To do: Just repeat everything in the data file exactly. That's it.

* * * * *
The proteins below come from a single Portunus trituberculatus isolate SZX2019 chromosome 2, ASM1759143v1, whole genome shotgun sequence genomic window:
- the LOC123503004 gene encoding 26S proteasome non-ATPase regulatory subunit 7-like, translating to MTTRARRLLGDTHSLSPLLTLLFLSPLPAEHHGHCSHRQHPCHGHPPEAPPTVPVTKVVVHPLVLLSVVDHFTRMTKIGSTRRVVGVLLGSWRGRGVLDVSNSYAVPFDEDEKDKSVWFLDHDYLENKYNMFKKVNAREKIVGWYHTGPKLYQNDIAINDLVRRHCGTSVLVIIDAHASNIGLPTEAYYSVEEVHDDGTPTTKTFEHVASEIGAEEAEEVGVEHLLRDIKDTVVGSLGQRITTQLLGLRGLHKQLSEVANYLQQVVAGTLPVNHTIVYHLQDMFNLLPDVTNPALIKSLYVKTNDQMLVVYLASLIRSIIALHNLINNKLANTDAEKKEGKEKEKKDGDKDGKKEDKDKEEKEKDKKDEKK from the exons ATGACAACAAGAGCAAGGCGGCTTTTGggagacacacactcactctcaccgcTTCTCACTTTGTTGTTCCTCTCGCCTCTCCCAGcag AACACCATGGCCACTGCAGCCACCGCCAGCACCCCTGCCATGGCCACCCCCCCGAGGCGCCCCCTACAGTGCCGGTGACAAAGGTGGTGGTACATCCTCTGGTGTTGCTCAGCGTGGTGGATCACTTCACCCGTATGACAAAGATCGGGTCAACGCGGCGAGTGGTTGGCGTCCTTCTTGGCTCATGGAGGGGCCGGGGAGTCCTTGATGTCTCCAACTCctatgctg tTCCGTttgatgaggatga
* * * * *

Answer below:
The proteins below come from a single Portunus trituberculatus isolate SZX2019 chromosome 2, ASM1759143v1, whole genome shotgun sequence genomic window:
- the LOC123503004 gene encoding 26S proteasome non-ATPase regulatory subunit 7-like, translating to MTTRARRLLGDTHSLSPLLTLLFLSPLPAEHHGHCSHRQHPCHGHPPEAPPTVPVTKVVVHPLVLLSVVDHFTRMTKIGSTRRVVGVLLGSWRGRGVLDVSNSYAVPFDEDEKDKSVWFLDHDYLENKYNMFKKVNAREKIVGWYHTGPKLYQNDIAINDLVRRHCGTSVLVIIDAHASNIGLPTEAYYSVEEVHDDGTPTTKTFEHVASEIGAEEAEEVGVEHLLRDIKDTVVGSLGQRITTQLLGLRGLHKQLSEVANYLQQVVAGTLPVNHTIVYHLQDMFNLLPDVTNPALIKSLYVKTNDQMLVVYLASLIRSIIALHNLINNKLANTDAEKKEGKEKEKKDGDKDGKKEDKDKEEKEKDKKDEKK from the exons ATGACAACAAGAGCAAGGCGGCTTTTGggagacacacactcactctcaccgcTTCTCACTTTGTTGTTCCTCTCGCCTCTCCCAGcag AACACCATGGCCACTGCAGCCACCGCCAGCACCCCTGCCATGGCCACCCCCCCGAGGCGCCCCCTACAGTGCCGGTGACAAAGGTGGTGGTACATCCTCTGGTGTTGCTCAGCGTGGTGGATCACTTCACCCGTATGACAAAGATCGGGTCAACGCGGCGAGTGGTTGGCGTCCTTCTTGGCTCATGGAGGGGCCGGGGAGTCCTTGATGTCTCCAACTCctatgctg tTCCGTttgatgaggatga